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Why Financial Advice Cannot Substitute for Financial Literacy?

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  • M. Debbich

Abstract

This paper examines the ability of financial advice provided by sellers of financial services to substitute for financial literacy of customers. I set up a simple theoretical model in which an informed financial advisor communicates with a less informed customer of financial services. Given the existence of a conflict of interest from the advisor's perspective, the model predicts that only well financially sophisticated customers receive relevant information from the advisor. This fact tends to prevent less financially sophisticated customers from asking advice although they are the most in need of financial guidance. Overall, the model predicts a monotonic relationship between financial literacy and the demand for financial advice. I then use a representative sample of French households (PATER 2011) to test the predictions of the model. I find that financial literacy is strongly associated to the probability to ask a financial advisor. Decomposing the measure of financial literacy, I show that the relationship is weakly monotonic which provides support to the fact that financial advice cannot substitute for financial literacy. This result is robust to alternative specifications and instrumental variables regressions.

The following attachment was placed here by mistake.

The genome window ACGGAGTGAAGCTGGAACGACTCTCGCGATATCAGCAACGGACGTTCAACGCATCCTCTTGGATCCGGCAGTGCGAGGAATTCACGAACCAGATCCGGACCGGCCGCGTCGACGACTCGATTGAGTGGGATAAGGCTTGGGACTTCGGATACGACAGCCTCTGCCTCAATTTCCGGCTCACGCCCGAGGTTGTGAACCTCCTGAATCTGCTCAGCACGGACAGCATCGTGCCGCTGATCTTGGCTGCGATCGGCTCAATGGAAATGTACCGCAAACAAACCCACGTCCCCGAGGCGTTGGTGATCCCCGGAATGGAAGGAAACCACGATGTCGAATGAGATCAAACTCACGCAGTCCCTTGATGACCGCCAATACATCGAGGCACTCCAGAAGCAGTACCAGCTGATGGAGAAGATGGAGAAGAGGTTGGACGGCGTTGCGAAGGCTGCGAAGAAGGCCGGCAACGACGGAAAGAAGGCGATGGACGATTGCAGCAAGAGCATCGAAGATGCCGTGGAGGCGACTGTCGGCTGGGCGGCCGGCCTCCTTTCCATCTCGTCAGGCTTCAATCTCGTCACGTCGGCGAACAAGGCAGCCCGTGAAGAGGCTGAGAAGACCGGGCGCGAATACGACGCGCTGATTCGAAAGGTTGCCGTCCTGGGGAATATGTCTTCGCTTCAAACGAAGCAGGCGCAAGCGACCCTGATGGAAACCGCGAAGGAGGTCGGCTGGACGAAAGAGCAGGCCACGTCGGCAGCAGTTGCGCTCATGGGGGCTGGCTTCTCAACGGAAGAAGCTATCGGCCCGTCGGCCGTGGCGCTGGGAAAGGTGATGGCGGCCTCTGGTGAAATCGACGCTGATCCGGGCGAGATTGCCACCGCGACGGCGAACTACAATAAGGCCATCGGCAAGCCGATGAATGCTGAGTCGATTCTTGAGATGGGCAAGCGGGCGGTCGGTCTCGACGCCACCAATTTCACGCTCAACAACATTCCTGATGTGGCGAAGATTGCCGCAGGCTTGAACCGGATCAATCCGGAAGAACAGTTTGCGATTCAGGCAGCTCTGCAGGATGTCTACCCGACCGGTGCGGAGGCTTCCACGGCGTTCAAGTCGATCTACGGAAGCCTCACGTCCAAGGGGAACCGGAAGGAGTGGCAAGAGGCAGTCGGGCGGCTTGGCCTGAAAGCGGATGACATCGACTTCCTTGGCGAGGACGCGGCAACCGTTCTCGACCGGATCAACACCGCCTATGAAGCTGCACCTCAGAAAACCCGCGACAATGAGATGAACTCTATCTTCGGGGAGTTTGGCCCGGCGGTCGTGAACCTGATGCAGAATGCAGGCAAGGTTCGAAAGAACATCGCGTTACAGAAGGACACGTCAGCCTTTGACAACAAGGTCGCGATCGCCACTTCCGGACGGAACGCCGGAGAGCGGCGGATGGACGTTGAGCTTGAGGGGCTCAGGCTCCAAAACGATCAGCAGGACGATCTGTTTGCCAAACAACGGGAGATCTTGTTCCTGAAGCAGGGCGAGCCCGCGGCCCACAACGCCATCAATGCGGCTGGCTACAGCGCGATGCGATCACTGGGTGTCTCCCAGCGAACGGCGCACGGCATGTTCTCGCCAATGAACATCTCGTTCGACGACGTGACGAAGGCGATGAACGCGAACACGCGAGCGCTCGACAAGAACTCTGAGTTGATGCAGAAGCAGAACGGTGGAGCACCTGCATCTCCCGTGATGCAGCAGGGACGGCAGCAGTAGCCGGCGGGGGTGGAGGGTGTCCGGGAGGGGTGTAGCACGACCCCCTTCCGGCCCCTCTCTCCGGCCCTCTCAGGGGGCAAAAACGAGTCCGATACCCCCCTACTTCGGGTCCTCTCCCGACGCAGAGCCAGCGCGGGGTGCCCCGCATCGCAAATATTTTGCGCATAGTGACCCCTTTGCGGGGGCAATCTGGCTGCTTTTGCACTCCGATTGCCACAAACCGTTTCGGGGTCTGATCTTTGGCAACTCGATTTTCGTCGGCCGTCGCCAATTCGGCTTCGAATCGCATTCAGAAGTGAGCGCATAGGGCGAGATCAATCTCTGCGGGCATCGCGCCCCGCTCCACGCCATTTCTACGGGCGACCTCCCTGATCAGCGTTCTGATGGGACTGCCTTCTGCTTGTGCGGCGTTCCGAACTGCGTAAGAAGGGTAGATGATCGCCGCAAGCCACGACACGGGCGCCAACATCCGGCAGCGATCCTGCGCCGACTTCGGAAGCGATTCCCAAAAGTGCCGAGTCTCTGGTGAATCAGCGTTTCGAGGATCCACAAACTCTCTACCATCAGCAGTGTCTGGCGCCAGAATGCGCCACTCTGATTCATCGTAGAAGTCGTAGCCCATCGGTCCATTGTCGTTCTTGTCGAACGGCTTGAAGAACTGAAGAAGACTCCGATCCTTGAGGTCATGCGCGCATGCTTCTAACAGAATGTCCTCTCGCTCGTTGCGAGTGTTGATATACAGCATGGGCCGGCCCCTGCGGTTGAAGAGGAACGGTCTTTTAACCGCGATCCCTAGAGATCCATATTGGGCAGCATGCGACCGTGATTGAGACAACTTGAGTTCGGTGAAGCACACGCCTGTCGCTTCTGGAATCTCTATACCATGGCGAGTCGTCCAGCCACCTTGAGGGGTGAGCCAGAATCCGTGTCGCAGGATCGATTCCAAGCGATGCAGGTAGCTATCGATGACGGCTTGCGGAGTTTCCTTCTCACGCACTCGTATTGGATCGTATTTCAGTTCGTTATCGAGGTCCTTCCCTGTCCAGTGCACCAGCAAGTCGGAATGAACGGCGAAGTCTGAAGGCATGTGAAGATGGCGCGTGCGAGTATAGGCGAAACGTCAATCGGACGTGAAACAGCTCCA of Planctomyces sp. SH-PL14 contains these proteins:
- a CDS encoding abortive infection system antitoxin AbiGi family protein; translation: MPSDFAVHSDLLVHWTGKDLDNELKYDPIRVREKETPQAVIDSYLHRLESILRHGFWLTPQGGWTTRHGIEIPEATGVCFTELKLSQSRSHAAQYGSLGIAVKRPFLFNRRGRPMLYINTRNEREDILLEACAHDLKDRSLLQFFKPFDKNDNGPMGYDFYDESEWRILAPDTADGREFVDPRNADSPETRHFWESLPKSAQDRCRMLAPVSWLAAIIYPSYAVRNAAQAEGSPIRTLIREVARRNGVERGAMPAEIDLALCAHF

Suggested Citation

  • M. Debbich, 2015. "Why Financial Advice Cannot Substitute for Financial Literacy?," Working papers 534, Banque de France.
  • Handle: RePEc:bfr:banfra:534
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    References listed on IDEAS

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    Cited by:

    1. Annamaria Lusardi, 2015. "Risk Literacy," Italian Economic Journal: A Continuation of Rivista Italiana degli Economisti and Giornale degli Economisti, Springer;Società Italiana degli Economisti (Italian Economic Association), vol. 1(1), pages 5-23, March.

    More about this item

    Keywords

    Financial Literacy; Financial Advice; Household Finance.;

    JEL classification:

    • D14 - Microeconomics - - Household Behavior - - - Household Saving; Personal Finance
    • D82 - Microeconomics - - Information, Knowledge, and Uncertainty - - - Asymmetric and Private Information; Mechanism Design
    • G11 - Financial Economics - - General Financial Markets - - - Portfolio Choice; Investment Decisions

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